“Quintin, is it?” Chelsea asked. The waiter excitedly bobbed his head. “Would you sit with me for a minute?”

Quintin quickly obliged. It wasn’t as if he had any other clients to serve.

“If I were to write a sequel for Denise, what would you like to see happen?” she inquired.

He took a moment to think before responding.

“In the first book, it seemed like the only person she could trust was her best friend,” Quintin began, “ so I’d like to know what became of her friend.”

Her friend and her had slowly lost touch in college.

“I’d like to know about her relationships,” he continued. “Does she find love?”


“Or maybe she starts an amazing career?”

Living off the royalties of a one-hit-wonder was hardly a career.

“I feel as if I’ve said everything there is to be said about Denise,” Chelsea said, looking at the blank screen once again. She ignored Quintin’s sigh of disappointment. “I just can’t seem to find a new character to talk about.”

“You know, there’s this exhibit at Springfield Museum of Culture about the diaries and accounts of earlier settlers in our beautiful town,” Quintin said. Chelsea resisted the urge to wince at him saying “beautiful town.” “I think that great stories can be found in those who came before us. I’m going to scope it out after my shift is over at three.”

“Maybe I’ll see you there,” Chelsea replied.


At three-thirty, the author entered the Springfield Museum of Culture. She had gone through lots of trouble to find the building. It looked like the average house on the street with its pastel blue siding and Tudor shape. The only indication of what it was a small wooden sign out front: “  ring  eld Muse   o  Cult  .”

Stepping inside was akin to being transported through time. The worn rosewood floorboard seemed to be arbitrarily covered in psychedelic kaleidoscope rugs and a small school desk served as the ticket kiosk. Sitting at it was an old woman with gray hair thin as straw and , thick-framed glasses that occupied most of her face.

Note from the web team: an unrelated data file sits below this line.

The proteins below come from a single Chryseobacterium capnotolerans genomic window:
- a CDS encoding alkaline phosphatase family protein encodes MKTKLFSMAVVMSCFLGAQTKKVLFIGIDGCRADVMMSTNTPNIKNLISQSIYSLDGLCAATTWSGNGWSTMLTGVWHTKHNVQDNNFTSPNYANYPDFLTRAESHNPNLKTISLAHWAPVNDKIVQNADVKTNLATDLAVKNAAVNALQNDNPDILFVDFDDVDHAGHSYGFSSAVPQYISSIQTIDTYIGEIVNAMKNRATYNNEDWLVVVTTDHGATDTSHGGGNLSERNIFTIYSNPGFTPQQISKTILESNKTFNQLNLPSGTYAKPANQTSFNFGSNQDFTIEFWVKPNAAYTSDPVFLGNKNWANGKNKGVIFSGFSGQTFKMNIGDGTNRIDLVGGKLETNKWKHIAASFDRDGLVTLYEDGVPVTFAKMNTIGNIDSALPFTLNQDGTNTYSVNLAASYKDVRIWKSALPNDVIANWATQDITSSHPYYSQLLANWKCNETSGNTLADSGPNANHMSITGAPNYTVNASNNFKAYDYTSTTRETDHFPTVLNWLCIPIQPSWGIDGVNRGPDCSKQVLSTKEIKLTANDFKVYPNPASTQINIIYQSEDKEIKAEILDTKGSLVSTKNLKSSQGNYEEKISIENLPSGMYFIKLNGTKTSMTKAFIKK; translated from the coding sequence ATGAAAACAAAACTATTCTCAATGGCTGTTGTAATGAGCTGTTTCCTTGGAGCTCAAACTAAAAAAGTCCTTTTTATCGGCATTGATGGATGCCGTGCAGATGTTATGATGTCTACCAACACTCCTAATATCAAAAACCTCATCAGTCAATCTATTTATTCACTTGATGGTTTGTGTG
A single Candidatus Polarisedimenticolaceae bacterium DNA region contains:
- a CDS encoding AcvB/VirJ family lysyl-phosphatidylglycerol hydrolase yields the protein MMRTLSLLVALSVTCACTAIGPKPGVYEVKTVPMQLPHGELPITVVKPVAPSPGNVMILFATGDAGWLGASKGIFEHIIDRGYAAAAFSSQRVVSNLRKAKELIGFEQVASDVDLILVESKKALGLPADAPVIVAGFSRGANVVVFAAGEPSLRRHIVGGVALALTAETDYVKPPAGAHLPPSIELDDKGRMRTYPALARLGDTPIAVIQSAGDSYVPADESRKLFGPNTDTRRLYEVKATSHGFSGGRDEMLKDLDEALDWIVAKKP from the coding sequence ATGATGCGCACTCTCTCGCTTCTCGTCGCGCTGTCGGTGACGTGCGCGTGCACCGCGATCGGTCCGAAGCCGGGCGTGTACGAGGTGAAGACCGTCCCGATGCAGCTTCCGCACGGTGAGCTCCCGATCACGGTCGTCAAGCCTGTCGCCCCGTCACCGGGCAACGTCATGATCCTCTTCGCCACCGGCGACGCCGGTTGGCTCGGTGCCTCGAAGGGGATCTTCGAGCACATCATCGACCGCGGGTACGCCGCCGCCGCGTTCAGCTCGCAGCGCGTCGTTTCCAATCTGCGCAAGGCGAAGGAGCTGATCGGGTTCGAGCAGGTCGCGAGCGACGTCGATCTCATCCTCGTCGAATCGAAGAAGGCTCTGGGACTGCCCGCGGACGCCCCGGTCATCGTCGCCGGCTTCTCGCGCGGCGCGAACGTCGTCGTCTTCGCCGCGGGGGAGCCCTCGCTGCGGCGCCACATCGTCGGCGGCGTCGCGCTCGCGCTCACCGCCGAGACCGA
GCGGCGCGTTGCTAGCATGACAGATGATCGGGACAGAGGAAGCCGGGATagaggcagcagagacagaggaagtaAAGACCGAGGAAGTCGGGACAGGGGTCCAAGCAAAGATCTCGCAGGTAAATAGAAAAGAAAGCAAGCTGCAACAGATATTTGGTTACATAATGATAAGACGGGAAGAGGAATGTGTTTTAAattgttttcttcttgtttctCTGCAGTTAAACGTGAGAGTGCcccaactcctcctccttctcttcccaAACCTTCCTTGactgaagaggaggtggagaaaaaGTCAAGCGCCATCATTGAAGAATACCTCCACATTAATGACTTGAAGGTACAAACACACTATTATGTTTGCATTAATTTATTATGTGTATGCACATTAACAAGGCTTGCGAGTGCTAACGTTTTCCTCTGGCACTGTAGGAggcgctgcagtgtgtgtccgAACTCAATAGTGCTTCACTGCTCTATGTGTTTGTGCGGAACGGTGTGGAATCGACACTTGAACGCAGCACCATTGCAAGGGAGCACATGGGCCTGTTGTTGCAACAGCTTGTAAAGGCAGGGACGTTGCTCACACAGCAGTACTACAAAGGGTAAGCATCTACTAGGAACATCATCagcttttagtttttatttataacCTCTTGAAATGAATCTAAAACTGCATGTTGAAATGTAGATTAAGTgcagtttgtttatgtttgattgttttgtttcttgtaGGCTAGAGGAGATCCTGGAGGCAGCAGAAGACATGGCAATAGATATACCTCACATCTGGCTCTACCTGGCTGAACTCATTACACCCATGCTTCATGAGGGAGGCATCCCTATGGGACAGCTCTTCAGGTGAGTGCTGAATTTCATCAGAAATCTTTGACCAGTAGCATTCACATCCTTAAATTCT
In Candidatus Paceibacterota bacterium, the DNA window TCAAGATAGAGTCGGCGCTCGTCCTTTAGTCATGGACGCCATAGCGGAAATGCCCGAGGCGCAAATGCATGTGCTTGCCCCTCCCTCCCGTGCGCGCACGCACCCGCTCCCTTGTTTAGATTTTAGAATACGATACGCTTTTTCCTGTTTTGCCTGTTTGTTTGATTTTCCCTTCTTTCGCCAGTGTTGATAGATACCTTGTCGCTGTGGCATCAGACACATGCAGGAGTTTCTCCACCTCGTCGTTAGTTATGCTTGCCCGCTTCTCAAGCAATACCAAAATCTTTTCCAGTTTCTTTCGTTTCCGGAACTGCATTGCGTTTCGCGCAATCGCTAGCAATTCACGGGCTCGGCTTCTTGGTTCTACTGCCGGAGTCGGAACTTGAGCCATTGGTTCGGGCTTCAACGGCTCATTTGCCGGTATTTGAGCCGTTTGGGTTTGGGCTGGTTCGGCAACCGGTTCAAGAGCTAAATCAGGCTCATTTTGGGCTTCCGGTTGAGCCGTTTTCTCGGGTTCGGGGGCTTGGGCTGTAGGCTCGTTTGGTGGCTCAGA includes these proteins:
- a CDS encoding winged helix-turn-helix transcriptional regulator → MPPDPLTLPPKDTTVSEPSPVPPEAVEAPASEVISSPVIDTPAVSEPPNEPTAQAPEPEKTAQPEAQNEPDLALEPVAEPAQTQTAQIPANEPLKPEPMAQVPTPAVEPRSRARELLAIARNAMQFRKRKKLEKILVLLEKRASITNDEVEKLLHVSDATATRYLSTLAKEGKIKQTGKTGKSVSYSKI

“Welcome to the Springfield Museum of Culture,” the old woman beamed. “How might I help you today?”

“Do you know where I might find the exhibit on the settlers?” asked Chelsea.

“Straight back down the hallway and it’s the first door to your right.”

And so Chelsea headed straight back down the hallway and entered the first door to her right. She determined that the old lady must have converted her house into a museum. To her, it just looked like a small bedroom with plaques on the wall. Quintin was already inside the exhibit.

Before Chelsea could exchange pleasantries with her new friend, she felt her phone vibrate in her pocket. After quickly noting who it was she answered the phone and held it up to her face.

“Did you get the letter?” demanded the woman over the phone. “From the publishers?”

“I think so, I just haven’t gotten around to opening it yet,” Chelsea responded. She noticed Quintin glancing away from the letter on the wall.

“Well, you might want to do so soon. Let’s say that it might be a contract and it just might be six figures.”

“That’s gr–”

“All they need is for you to send in that first three chapters by next week.” Three. Chapters. “Don’t worry if it’s a bit rough.” Rough was a nice way to describe it. “They just want to see that you have a premise. Knowing you, you probably have something amazing.” She didn’t. “I’ll be talking to you soon.” Much to her chagrin.

And with that, her agent hung up. Chelsea spent the rest of the afternoon fervently searching through the accounts of the earliest citizens of Springfield, but she knew within the first minutes that her quest was extraneous. There were no tragedies.

“There’s nothing here,” Chelsea muttered underneath her breath.

Quintin perked up. “What was that?”

“There’s nothing to write about in Springfield. It’s like every other town in America.”

“And what’s wrong with that? Tons of stories have been written about small town America. Places don’t make stories. People do.”


The morning after her visit to the museum, Chelsea stood at the Greyhound station right outside the town. Packing was easy for Chelsea. She had one backpack, even if it was a bit heavy, and two suitcases. She left her furniture behind. She would consider coming back to the small town when she didn’t have a story to write.

She inhaled a deep breath as she heard the bus engine come to a stop behind her. When she boarded, it was almost empty.

The ride was lonely and silent. A few more people joined her along the way, but it was evident the route she had taken was the road less traveled. Hours passed, but eventually she found herself in the big city. Everything was exactly as she remembered it. She passed buskers and arguing street vendors and hopeful tourists, but eventually settled herself down in a busy Starbucks with free wifi, an accommodation that could not be found at Esther’s Express Espressos. She pulled out her laptop and began typing away. But the big city was not her fixation anymore.

“There once was a woman with a museum for a house…”